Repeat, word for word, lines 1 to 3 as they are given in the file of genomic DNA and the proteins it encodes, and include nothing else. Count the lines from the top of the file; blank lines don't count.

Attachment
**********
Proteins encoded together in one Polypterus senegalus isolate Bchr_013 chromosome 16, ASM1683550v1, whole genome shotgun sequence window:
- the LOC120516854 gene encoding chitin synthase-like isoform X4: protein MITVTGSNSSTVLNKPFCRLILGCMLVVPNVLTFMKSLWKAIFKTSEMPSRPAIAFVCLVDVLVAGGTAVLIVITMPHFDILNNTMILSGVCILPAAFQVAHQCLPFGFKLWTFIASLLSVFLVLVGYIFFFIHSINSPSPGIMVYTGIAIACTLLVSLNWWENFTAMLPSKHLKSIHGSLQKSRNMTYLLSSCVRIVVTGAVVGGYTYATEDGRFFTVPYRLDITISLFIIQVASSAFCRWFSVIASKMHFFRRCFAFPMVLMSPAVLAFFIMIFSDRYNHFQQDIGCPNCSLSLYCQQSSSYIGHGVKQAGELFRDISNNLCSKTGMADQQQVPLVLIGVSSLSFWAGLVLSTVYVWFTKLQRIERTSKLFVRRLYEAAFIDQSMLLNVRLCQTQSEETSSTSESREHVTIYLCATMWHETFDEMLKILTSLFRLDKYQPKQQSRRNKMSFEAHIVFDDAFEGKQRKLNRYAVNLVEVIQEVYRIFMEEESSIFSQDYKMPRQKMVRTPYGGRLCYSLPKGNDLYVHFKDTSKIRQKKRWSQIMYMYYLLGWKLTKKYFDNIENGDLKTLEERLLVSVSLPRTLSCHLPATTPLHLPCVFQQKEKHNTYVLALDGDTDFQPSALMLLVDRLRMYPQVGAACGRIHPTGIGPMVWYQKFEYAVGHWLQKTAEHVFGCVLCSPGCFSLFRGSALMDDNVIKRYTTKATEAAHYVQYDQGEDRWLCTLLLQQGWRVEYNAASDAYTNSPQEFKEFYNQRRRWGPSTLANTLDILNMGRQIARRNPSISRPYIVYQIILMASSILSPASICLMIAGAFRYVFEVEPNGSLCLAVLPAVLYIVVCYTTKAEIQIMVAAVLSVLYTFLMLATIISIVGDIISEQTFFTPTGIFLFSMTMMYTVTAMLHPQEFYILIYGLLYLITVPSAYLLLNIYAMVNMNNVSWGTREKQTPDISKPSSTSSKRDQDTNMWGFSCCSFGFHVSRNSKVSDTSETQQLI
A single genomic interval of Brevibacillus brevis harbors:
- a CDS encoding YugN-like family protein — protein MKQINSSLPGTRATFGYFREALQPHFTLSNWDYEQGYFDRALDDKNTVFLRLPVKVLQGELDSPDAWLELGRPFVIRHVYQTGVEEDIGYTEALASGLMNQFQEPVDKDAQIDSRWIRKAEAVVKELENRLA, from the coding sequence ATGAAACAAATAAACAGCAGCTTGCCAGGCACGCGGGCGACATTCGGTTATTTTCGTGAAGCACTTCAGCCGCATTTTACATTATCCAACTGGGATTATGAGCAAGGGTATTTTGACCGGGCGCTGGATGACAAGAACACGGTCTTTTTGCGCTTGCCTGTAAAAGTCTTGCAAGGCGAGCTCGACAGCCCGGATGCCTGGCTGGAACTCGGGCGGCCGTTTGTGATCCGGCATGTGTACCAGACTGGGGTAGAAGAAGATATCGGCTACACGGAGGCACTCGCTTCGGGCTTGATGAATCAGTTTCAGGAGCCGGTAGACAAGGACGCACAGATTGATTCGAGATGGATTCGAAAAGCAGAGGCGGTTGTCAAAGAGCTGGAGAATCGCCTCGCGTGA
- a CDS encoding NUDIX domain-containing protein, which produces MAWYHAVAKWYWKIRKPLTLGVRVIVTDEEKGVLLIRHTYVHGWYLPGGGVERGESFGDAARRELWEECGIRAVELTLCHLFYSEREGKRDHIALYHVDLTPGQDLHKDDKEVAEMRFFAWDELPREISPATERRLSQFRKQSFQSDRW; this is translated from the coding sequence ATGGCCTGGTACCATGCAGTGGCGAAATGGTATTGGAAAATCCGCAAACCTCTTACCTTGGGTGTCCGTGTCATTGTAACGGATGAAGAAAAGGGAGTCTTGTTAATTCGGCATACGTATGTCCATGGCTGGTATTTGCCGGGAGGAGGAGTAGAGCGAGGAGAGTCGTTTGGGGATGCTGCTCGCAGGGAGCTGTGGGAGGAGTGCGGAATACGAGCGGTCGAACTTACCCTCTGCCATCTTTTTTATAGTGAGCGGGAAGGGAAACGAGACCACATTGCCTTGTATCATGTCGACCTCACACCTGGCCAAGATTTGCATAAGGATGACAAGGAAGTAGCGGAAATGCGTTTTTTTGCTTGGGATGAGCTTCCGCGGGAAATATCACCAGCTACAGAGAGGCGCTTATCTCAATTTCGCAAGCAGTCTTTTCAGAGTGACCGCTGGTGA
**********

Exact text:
Proteins encoded together in one Polypterus senegalus isolate Bchr_013 chromosome 16, ASM1683550v1, whole genome shotgun sequence window:
- the LOC120516854 gene encoding chitin synthase-like isoform X4: protein MITVTGSNSSTVLNKPFCRLILGCMLVVPNVLTFMKSLWKAIFKTSEMPSRPAIAFVCLVDVLVAGGTAVLIVITMPHFDILNNTMILSGVCILPAAFQVAHQCLPFGFKLWTFIASLLSVFLVLVGYIFFFIHSINSPSPGIMVYTGIAIACTLLVSLNWWENFTAMLPSKHLKSIHGSLQKSRNMTYLLSSCVRIVVTGAVVGGYTYATEDGRFFTVPYRLDITISLFIIQVASSAFCRWFSVIASKMHFFRRCFAFPMVLMSPAVLAFFIMIFSDRYNHFQQDIGCPNCSLSLYCQQSSSYIGHGVKQAGELFRDISNNLCSKTGMADQQQVPLVLIGVSSLSFWAGLVLSTVYVWFTKLQRIERTSKLFVRRLYEAAFIDQSMLLNVRLCQTQSEETSSTSESREHVTIYLCATMWHETFDEMLKILTSLFRLDKYQPKQQSRRNKMSFEAHIVFDDAFEGKQRKLNRYAVNLVEVIQEVYRIFMEEESSIFSQDYKMPRQKMVRTPYGGRLCYSLPKGNDLYVHFKDTSKIRQKKRWSQIMYMYYLLGWKLTKKYFDNIENGDLKTLEERLLVSVSLPRTLSCHLPATTPLHLPCVFQQKEKHNTYVLALDGDTDFQPSALMLLVDRLRMYPQVGAACGRIHPTGIGPMVWYQKFEYAVGHWLQKTAEHVFGCVLCSPGCFSLFRGSALMDDNVIKRYTTKATEAAHYVQYDQGEDRWLCTLLLQQGWRVEYNAASDAYTNSPQEFKEFYNQRRRWGPSTLANTLDILNMGRQIARRNPSISRPYIVYQIILMASSILSPASICLMIAGAFRYVFEVEPNGSLCLAVLPAVLYIVVCYTTKAEIQIMVAAVLSVLYTFLMLATIISIVGDIISEQTFFTPTGIFLFSMTMMYTVTAMLHPQEFYILIYGLLYLITVPSAYLLLNIYAMVNMNNVSWGTREKQTPDISKPSSTSSKRDQDTNMWGFSCCSFGFHVSRNSKVSDTSETQQLI
A single genomic interval of Brevibacillus brevis harbors: